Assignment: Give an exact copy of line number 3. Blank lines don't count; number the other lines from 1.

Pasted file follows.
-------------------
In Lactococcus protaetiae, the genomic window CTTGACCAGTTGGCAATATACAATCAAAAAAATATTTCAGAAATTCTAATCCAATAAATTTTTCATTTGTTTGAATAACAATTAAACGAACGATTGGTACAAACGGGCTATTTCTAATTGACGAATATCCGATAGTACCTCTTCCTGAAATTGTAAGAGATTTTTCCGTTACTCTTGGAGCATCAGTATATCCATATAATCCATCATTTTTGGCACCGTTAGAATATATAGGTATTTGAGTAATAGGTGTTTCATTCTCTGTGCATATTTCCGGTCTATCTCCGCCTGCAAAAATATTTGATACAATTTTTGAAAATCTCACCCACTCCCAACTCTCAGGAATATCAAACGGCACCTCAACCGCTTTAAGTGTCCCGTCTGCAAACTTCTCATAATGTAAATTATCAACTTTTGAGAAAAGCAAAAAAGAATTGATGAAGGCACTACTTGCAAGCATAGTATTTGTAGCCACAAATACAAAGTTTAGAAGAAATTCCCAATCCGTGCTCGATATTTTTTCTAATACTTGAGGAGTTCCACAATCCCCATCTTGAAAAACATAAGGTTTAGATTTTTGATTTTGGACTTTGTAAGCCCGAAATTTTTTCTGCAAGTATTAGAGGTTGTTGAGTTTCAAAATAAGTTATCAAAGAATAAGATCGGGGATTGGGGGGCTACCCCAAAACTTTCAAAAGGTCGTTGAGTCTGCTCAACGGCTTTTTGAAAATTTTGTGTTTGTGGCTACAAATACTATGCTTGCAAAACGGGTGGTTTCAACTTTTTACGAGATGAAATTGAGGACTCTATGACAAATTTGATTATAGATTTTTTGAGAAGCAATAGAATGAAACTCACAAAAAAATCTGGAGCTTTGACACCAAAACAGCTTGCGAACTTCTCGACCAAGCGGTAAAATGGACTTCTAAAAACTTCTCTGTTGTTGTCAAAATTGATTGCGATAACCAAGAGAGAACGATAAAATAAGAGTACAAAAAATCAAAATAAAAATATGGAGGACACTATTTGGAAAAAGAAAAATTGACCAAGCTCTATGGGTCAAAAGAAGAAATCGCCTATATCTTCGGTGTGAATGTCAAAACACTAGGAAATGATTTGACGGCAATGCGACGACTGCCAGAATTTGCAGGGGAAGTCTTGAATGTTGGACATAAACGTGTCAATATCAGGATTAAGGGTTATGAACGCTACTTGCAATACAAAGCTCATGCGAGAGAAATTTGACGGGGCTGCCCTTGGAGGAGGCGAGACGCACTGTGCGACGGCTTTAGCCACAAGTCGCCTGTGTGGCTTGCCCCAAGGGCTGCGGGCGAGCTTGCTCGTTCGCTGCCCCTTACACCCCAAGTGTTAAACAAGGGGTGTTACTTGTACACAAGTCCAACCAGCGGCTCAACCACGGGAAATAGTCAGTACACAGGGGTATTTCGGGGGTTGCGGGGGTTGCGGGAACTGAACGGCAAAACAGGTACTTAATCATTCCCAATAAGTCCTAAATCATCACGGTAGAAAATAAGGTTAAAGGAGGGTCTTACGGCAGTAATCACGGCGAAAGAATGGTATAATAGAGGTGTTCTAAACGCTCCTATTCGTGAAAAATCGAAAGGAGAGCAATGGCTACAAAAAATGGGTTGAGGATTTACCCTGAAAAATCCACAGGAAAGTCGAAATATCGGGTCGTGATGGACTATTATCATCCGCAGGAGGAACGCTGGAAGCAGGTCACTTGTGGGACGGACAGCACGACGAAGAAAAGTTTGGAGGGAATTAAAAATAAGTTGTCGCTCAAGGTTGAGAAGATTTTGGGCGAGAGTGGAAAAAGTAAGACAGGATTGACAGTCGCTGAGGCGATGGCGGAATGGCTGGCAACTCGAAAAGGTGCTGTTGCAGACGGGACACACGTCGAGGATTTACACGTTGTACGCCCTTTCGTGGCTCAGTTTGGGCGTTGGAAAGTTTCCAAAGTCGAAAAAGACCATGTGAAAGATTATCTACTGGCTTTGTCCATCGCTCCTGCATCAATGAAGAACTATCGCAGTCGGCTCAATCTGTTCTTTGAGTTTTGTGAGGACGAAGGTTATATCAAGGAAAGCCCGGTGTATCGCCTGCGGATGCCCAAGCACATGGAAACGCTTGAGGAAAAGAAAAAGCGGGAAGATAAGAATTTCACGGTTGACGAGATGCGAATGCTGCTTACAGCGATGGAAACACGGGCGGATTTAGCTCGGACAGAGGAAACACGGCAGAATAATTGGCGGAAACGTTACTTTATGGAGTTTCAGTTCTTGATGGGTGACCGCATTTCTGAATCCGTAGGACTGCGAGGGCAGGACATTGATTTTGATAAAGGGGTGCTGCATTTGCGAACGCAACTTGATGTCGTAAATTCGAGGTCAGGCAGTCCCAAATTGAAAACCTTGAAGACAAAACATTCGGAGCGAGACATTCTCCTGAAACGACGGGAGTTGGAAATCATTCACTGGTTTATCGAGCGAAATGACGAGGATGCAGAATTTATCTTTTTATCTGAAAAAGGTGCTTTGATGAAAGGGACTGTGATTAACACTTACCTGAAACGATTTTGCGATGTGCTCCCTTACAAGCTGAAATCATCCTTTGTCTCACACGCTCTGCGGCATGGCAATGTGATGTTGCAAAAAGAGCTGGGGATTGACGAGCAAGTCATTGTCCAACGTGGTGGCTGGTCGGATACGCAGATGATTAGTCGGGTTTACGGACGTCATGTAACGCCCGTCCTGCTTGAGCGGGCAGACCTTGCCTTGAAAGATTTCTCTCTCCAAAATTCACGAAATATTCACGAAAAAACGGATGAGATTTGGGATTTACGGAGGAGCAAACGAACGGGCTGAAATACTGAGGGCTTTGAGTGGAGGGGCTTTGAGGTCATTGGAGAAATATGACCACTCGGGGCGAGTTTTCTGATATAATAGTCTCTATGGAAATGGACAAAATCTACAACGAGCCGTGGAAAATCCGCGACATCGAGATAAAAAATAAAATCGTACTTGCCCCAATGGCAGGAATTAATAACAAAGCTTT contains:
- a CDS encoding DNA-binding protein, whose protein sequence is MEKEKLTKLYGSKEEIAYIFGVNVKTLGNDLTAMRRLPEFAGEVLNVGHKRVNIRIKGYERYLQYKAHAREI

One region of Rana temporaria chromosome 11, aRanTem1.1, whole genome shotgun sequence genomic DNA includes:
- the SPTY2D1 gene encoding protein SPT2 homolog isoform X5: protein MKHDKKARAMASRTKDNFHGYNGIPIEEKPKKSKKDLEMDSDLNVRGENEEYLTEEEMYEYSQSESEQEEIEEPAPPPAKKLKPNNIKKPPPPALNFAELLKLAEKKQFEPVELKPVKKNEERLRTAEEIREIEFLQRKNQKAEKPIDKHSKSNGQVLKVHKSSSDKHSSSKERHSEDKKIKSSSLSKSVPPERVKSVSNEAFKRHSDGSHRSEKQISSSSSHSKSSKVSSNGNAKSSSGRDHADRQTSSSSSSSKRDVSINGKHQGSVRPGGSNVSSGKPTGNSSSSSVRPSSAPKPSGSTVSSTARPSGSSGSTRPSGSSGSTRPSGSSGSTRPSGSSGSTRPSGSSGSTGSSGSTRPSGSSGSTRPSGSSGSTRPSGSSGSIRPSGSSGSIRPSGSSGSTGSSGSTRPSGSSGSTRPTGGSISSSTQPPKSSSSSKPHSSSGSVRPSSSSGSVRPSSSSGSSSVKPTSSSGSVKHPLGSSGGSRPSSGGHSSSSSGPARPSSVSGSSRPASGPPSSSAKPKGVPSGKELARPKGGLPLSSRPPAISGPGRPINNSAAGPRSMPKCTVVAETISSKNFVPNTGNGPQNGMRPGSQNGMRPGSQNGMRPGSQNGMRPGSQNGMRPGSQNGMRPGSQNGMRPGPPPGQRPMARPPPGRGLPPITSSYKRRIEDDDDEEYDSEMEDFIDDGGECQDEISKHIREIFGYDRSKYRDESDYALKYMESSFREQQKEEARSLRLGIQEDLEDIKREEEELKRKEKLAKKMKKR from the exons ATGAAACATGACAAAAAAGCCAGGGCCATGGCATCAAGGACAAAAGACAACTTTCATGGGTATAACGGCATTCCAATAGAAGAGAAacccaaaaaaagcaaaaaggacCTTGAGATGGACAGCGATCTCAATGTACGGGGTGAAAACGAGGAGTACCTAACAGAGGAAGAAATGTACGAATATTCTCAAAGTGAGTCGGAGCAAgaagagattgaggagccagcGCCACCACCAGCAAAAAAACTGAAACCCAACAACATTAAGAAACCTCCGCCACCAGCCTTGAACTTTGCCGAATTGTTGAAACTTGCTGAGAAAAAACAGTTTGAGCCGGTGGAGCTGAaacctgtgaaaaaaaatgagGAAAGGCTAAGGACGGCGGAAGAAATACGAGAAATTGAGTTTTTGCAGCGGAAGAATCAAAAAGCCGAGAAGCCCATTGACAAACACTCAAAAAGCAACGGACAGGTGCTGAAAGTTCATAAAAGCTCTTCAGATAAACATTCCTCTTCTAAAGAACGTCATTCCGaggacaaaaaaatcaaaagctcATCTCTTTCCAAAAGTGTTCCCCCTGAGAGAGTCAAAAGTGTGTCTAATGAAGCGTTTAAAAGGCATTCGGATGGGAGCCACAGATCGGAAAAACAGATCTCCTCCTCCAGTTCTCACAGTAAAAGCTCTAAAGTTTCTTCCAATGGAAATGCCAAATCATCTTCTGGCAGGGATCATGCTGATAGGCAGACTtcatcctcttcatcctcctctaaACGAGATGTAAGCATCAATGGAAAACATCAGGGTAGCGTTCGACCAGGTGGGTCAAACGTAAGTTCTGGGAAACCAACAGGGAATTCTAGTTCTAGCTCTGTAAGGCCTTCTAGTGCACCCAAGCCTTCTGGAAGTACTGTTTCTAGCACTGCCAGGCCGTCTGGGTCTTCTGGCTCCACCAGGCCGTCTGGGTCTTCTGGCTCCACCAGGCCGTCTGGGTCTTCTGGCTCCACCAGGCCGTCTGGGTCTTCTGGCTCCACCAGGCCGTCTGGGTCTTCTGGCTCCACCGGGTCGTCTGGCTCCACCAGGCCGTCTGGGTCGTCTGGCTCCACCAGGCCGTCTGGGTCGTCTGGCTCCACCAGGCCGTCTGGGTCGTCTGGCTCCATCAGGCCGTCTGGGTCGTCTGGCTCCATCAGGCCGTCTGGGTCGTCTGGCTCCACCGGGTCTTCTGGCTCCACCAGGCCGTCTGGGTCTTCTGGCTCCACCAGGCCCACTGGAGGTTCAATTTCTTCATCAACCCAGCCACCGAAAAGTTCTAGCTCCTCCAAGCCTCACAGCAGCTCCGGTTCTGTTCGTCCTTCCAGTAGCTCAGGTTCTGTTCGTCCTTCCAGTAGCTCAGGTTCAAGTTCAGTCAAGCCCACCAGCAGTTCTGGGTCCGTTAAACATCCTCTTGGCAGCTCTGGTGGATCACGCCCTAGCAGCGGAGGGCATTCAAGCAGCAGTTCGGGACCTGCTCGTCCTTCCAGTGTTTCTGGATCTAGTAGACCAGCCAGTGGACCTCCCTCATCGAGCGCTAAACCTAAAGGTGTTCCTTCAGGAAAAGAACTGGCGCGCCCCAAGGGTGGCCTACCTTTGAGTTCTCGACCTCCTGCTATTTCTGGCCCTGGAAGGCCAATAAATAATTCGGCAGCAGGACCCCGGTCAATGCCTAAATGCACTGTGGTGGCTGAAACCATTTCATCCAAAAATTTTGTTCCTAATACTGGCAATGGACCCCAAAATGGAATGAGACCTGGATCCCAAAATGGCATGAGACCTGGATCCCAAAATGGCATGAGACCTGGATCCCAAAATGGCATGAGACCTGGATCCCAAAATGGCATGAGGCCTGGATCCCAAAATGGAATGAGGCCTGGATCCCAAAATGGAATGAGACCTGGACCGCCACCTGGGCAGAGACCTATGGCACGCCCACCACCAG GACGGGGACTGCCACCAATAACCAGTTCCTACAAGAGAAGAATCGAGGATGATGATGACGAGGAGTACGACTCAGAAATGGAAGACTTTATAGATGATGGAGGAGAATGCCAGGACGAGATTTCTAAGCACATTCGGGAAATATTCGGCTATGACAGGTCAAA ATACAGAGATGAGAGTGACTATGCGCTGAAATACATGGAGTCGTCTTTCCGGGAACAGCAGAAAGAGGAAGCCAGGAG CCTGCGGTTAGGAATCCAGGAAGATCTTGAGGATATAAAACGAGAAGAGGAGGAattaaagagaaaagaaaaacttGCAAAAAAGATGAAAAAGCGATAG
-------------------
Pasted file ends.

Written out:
One region of Rana temporaria chromosome 11, aRanTem1.1, whole genome shotgun sequence genomic DNA includes: